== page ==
Mutual fund shares are a continuous public offering as defined by the SEC. All sales must be accompanied by a prospectus. Because of the continuous offering nature of mutual fund shares, a rule called Regulation T prohibits the purchase of mutual fund shares on margin.

An investor can redeem fractions or whole shares of a mutual fund by selling them at the NAV. When will the redemption price be determined? At the same time that the fund company computes the daily NAV for the fund and determines at what price investors purchased shares after the close of trading yesterday or before the close of trading today, or 4pm.

Mutual fund companies must pay the proceeds of the redemption amount to the investor within seven calendar days.


Look Out!
You will need to know the time within which an investment company has to forward the proceeds of the mutual fund redemption to the investor. Do not confuse this time period with stock or bond settlement, and remember: CALENDAR days, not business days like other securities!


Offers of Exchange
Section 11 of the Investment Company Act of 1940 requires offers of exchange to be made at NAV only. This applies to exchanges within a single fund family and to exchanges from one fund family into another. The only exception to this rule is if the terms of the offer have been submitted to and approved by the SEC.

Distribution, Redemption and Repurchase
Section 22 of the Investment Company Act of 1940 requires the following for investment companies:

  • They must determine a method for computing the minimum price at which a member of a securities association may purchase shares.

  • They must prescribe the minimum time period that must pass after the sale or issue of shares before any resale to the investment company by a member or its redemption upon surrender by a member.

  • No investment company can sell any redeemable security it has issued at any price except the public offering price, except to or through a principal underwriter for distribution.

  • A securities association may prohibit its members from purchasing redeemable shares from the issuer except at a price equal to the public offering price minus a commission, spread or discount.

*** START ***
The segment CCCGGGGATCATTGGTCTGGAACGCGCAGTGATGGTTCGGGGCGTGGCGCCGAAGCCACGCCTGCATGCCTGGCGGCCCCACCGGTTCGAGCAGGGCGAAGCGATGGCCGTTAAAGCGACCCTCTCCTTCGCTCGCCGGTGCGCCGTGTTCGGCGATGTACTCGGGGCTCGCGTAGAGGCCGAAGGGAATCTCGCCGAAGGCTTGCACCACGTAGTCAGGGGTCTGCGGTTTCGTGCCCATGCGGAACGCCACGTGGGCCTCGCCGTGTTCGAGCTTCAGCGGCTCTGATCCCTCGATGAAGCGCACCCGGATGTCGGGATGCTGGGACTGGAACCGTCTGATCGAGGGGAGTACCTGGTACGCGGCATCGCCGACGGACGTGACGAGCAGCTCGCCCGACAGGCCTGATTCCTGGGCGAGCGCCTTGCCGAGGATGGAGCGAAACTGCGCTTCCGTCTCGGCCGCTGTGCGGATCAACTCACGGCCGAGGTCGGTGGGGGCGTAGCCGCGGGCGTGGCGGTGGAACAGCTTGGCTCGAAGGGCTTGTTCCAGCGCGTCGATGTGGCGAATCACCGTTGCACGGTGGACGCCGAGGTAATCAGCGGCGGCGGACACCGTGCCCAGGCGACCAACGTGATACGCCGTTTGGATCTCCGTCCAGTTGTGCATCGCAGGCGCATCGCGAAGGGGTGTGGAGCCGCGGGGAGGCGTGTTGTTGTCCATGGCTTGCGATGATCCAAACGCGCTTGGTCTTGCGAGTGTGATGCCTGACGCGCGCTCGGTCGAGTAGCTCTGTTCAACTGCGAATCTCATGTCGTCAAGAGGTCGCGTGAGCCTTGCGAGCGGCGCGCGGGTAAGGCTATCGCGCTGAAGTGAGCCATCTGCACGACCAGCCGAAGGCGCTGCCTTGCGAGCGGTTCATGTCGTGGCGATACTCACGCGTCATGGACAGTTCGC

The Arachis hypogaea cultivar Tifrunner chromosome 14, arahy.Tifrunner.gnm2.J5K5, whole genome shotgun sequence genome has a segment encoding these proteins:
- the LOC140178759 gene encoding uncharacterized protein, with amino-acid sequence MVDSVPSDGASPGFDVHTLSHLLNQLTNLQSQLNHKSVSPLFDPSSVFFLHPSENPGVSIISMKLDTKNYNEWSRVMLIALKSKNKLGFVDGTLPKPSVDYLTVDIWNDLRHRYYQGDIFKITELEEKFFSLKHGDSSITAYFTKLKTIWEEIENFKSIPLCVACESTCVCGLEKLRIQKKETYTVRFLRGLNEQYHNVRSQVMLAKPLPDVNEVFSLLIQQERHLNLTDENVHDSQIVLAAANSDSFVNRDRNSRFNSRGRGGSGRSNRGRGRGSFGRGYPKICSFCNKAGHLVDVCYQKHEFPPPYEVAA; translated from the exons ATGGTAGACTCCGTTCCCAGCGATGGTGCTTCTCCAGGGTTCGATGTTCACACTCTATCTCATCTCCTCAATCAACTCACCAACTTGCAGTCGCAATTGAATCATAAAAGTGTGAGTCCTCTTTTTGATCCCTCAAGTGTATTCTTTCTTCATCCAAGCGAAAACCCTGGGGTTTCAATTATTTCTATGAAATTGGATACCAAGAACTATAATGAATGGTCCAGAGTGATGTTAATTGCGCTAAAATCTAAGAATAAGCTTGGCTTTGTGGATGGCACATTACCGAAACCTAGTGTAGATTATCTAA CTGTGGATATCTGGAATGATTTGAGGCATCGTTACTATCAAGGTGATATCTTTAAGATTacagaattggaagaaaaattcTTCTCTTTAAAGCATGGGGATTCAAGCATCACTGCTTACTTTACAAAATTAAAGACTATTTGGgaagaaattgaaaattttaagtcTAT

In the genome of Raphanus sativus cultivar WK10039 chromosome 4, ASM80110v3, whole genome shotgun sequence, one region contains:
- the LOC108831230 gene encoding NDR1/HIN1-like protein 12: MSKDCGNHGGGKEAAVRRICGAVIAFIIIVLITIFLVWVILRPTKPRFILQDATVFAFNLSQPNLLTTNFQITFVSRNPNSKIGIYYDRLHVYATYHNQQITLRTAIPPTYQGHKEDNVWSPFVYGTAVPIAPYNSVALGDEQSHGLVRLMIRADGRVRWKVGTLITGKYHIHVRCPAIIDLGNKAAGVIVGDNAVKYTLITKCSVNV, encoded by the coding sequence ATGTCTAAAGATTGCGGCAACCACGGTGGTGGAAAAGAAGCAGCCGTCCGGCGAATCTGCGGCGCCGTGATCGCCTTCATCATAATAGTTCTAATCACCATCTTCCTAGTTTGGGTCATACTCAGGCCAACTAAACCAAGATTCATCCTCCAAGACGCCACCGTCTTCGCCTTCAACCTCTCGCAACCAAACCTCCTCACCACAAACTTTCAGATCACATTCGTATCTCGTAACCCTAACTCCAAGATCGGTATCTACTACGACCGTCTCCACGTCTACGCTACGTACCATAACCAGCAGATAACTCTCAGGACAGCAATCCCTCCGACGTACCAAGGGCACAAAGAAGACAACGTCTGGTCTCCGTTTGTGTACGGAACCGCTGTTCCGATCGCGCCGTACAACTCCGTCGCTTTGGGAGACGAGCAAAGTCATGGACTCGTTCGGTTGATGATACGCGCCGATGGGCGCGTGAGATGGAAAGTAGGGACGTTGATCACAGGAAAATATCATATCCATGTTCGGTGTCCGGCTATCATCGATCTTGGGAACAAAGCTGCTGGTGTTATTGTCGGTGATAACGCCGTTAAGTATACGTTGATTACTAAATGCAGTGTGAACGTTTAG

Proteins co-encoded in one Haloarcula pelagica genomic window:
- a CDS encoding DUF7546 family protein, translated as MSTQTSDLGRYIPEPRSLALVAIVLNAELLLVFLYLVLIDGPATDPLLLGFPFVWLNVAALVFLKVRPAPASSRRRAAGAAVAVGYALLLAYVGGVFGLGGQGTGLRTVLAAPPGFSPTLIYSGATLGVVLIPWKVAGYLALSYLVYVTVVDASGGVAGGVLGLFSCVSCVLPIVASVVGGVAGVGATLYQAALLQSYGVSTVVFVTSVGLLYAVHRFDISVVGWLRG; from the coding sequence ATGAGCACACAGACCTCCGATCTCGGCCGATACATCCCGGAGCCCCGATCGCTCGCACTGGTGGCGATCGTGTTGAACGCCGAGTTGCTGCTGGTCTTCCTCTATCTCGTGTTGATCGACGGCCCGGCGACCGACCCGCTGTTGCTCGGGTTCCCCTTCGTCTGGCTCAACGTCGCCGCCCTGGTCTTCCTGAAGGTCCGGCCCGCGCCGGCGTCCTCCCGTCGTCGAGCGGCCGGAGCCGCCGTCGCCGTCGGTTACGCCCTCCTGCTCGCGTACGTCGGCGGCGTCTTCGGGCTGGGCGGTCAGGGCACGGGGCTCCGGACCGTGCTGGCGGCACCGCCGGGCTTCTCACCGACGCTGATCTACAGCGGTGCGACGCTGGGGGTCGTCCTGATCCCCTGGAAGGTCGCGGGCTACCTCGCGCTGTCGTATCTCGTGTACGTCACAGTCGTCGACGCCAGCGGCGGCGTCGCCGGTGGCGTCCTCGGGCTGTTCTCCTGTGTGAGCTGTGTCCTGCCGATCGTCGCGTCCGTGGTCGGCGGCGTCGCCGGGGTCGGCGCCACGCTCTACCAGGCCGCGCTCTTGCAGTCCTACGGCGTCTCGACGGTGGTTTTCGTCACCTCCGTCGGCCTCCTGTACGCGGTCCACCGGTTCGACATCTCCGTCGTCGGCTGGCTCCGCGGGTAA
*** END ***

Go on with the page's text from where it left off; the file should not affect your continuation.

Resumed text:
Introduction

Related Articles
  1. Investing

    Trading Mutual Funds for a Living: Is It Possible?

    Find out why trading mutual funds for a living isn't your best bet, including how funds discourage short-term trading and which options may better serve you.
  2. Financial Advisor

    A Mutual Funds Guide for Young Investors

    Learn how mutual funds work, why they are so popular and how younger investors can get started by putting mutual funds in their IRAs or 401(k)s.
  3. Financial Advisor

    Advising FAs: Explaining Mutual Funds to a Client

    More than 80 million people, or half of the households in America, invest in mutual funds. No matter what type of investor you are, there is bound to be a mutual fund that fits your style.
  4. Investing

    Why Are ETF Fees Lower Than Mutual Funds?

    Discover all the reasons ETFs typically have lower fees than mutual funds, including their passive management and the absence of load and 12b-1 fees.
  5. Investing

    When To Buy A Mutual Fund

    There is money to be made in mutual funds, but investors fall into several pitfalls that keep them from maximizing their profits. Read these tips to take the uncertainty out of investing in mutual ...
  6. Investing

    An Inside Look At ETF Construction

    Everything you need to know about these versatile and ubiquitous investment vehicles.
  7. Investing

    4 Mistakes to Avoid When Choosing Mutual Funds to Invest in

    Mutual funds are a great way to build wealth but not all of them are the same. Investors have to be mindful of fees, turnover, redundancy and performance.
Frequently Asked Questions
  1. What are Some Examples of Free Market Economies?

    Learn which of the world's economies best resemble free market economies, marked by free trade, low government involvement, ...
  2. Who Decides When to Print money in India?

    Find out the role of the Reserve Bank of India, or RBI, and the amount of authority given to the government. Learn who is ...
  3. What is the Difference Between a Forward Rate and a Spot Rate?

    Learn about spot and forward contracts, how spot and forward rates are used for spot and forward contracts, and the difference ...
  4. What are Some Examples of Stratified Random Sampling?

    Learn what simple random sampling and stratified random sampling are, some examples of stratified random samples, and how ...
Trading Center